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Cryogenic liquefied gases are very cold liquids. The U.S. Department of Transportation (DOT) defines a cryogenic liquid, sometimes referred to as a "refrigerated liquid," as any liquid with a boiling point below -130 degrees Fahrenheit. Other sources list boiling points from -100 degrees F to -200 degrees F.
If cryogenic liquids are shipped above 41 psi and have no other hazard, they are considered a compressed gas and would be placarded as a non-flammable compressed gas. Cryogenics may carry other placards such as flammable gas, poison gas or oxidizer. If cryogenics do not have any other placardable hazard, they are not considered a hazardous material by the DOT. Materials listed under hazard Class 2 that are shipped as liquefied gases, such as cryogenics, exhibit other hazards not indicated by the placard.
Since they have boiling points of -130 degrees F or colder, all cryogenic liquids are above their boiling points at ambient temperatures. Liquid helium has a boiling point of -452 degrees F below zero; it is the coldest material known. It is also the only material on earth that never exists as a solid, only as a cryogenic liquid and as a gas.
Unlike propane and other liquefied gases, gases that are liquefied into cryogenics are liquefied through a process of alternating pressurization, cooling and ultimate decompression. Therefore, they do not require pressure to keep them in the liquid state. However, if they will be in containers for long periods, they are pressurized to keep them liquefied as long as possible. Non-pressurized cryogenics are kept cold by the temperature of the liquid and the insulation around the tanks.
Photo by Robert Burke
Vertical fixed facility cryogenic tanks with heat exchangers.
The cryogenic liquefaction process begins when gases are placed into a large processing container. They are pressurized to 1,500 psi. The process of pressurizing a gas causes an increase in heat. The molecules within a container move faster, causing more collisions with each other and the walls of the container. As the molecules collide, heat is generated. For example, the top of a self-contained breathing apparatus (SCBA) bottle or an oxygen bottle becomes hot as it is being filled. This is a result of the molecules colliding in the bottle. Once the pressure of 1,500 psi is reached, the material is cooled to 32 degrees F by using ice water. Once cooled, the pressure is once again increased, this time up to 2,000 psi, again accompanied by an increase in temperature. The material is then cooled to -40 degrees F with liquid ammonia. Once the material is cooled, all of the pressure is released at once and the resulting heat decrease turns the gases into cryogenic liquids. During the decompression process, the heat present within the container decreases as the pressure rapidly decreases.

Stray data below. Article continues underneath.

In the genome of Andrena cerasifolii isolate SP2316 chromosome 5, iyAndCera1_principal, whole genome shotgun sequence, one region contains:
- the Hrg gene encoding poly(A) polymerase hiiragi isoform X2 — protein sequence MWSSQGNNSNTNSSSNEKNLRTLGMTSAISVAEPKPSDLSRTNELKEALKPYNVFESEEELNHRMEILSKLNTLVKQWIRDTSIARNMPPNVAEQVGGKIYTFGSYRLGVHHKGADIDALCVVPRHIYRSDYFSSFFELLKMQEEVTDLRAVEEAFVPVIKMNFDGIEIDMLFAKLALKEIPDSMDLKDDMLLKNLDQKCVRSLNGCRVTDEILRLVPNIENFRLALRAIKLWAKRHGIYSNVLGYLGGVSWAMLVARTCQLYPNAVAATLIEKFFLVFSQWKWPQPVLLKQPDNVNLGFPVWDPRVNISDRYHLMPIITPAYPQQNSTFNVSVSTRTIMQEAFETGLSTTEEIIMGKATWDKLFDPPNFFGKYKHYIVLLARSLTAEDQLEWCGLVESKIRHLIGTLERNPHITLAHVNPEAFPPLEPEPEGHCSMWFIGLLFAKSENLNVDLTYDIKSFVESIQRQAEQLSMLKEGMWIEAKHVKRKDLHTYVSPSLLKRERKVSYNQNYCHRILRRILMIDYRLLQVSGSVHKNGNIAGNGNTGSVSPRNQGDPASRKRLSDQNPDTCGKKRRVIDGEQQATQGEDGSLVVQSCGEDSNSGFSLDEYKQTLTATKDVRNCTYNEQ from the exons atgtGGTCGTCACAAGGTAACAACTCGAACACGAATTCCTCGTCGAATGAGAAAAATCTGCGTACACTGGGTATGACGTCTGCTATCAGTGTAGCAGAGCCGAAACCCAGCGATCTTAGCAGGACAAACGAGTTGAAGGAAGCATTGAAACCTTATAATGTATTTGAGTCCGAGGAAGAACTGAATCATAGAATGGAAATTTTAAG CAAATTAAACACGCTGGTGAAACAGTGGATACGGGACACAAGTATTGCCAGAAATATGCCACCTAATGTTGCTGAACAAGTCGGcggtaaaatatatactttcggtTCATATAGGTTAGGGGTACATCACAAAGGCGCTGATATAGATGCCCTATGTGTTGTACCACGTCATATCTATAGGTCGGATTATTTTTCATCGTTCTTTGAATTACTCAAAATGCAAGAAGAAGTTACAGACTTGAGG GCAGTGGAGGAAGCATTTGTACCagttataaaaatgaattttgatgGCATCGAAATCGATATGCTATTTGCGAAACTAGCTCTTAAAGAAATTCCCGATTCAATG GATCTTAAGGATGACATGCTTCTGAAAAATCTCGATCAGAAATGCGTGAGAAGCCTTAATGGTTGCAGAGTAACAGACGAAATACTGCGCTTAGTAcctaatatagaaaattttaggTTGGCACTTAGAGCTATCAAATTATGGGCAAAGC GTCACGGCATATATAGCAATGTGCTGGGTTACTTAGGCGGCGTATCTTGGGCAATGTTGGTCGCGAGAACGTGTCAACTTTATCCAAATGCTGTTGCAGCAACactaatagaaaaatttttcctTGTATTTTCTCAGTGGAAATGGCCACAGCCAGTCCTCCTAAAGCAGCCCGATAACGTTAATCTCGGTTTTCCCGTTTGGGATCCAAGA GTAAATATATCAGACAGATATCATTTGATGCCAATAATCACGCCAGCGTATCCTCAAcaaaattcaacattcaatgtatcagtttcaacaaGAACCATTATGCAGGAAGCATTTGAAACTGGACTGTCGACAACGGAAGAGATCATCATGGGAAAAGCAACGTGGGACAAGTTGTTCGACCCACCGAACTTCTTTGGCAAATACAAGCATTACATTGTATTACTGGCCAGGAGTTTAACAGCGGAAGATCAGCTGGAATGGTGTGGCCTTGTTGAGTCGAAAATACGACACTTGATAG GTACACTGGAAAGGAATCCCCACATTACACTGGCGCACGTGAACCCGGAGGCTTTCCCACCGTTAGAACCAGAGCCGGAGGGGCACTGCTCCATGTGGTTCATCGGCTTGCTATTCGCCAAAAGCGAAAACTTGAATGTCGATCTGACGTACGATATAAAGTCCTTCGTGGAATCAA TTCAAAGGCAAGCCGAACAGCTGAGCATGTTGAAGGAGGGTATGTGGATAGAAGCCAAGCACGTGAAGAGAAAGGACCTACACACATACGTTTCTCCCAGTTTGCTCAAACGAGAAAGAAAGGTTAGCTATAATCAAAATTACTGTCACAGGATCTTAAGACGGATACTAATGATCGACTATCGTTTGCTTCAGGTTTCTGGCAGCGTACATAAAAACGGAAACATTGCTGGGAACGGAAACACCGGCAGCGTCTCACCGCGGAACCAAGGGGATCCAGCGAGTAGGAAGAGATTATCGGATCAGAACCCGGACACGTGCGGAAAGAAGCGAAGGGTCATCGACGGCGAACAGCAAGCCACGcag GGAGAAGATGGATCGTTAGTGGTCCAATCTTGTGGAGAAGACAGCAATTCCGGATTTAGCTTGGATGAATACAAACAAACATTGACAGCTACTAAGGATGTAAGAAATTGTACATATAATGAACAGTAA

Many of the gases found on the Periodic Table of Elements are extracted from the air and turned into cryogenic liquids. These include neon, argon, krypton, xenon, oxygen and nitrogen. All of the gases except oxygen are considered inert; that is, they are non-toxic, non-flammable and non-reactive. To extract these materials from the air, the air is first turned into a cryogenic liquid. Then the liquid air is processed through a type of distillation tower where each component gas is extracted off as it reaches its own boiling point. Once extracted, the gases are then liquefied by the same process of alternate pressurization and decompression.
Other common materials that are made into cryogenics include flammable methane (LNG), hydrogen, oxidizers oxygen, fluorine and nitric oxide.
Helium (chemical symbol He). Helium, a gaseous non-metallic element from family eight on the Periodic Table, is a colorless, odorless and tasteless gas. It is non-flammable, non-toxic and non-reactive. Helium has a boiling point of -452 degrees F. It is slightly soluble in water.